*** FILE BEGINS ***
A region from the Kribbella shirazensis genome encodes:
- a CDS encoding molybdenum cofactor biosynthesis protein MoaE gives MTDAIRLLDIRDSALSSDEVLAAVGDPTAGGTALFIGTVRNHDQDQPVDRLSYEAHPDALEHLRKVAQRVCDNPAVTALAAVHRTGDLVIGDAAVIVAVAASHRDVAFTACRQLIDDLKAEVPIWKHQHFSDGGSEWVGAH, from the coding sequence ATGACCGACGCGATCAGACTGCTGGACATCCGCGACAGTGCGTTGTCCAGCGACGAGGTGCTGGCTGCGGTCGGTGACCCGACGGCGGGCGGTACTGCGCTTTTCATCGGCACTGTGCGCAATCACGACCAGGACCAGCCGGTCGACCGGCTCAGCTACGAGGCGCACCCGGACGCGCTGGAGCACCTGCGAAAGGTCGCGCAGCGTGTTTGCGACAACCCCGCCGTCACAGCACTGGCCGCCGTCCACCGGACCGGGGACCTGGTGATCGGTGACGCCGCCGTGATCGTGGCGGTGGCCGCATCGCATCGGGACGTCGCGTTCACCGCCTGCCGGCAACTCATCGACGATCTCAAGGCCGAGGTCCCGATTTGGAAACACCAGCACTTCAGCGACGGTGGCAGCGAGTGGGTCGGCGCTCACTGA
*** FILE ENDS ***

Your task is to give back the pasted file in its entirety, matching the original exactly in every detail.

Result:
A region from the Kribbella shirazensis genome encodes:
- a CDS encoding molybdenum cofactor biosynthesis protein MoaE gives MTDAIRLLDIRDSALSSDEVLAAVGDPTAGGTALFIGTVRNHDQDQPVDRLSYEAHPDALEHLRKVAQRVCDNPAVTALAAVHRTGDLVIGDAAVIVAVAASHRDVAFTACRQLIDDLKAEVPIWKHQHFSDGGSEWVGAH, from the coding sequence ATGACCGACGCGATCAGACTGCTGGACATCCGCGACAGTGCGTTGTCCAGCGACGAGGTGCTGGCTGCGGTCGGTGACCCGACGGCGGGCGGTACTGCGCTTTTCATCGGCACTGTGCGCAATCACGACCAGGACCAGCCGGTCGACCGGCTCAGCTACGAGGCGCACCCGGACGCGCTGGAGCACCTGCGAAAGGTCGCGCAGCGTGTTTGCGACAACCCCGCCGTCACAGCACTGGCCGCCGTCCACCGGACCGGGGACCTGGTGATCGGTGACGCCGCCGTGATCGTGGCGGTGGCCGCATCGCATCGGGACGTCGCGTTCACCGCCTGCCGGCAACTCATCGACGATCTCAAGGCCGAGGTCCCGATTTGGAAACACCAGCACTTCAGCGACGGTGGCAGCGAGTGGGTCGGCGCTCACTGA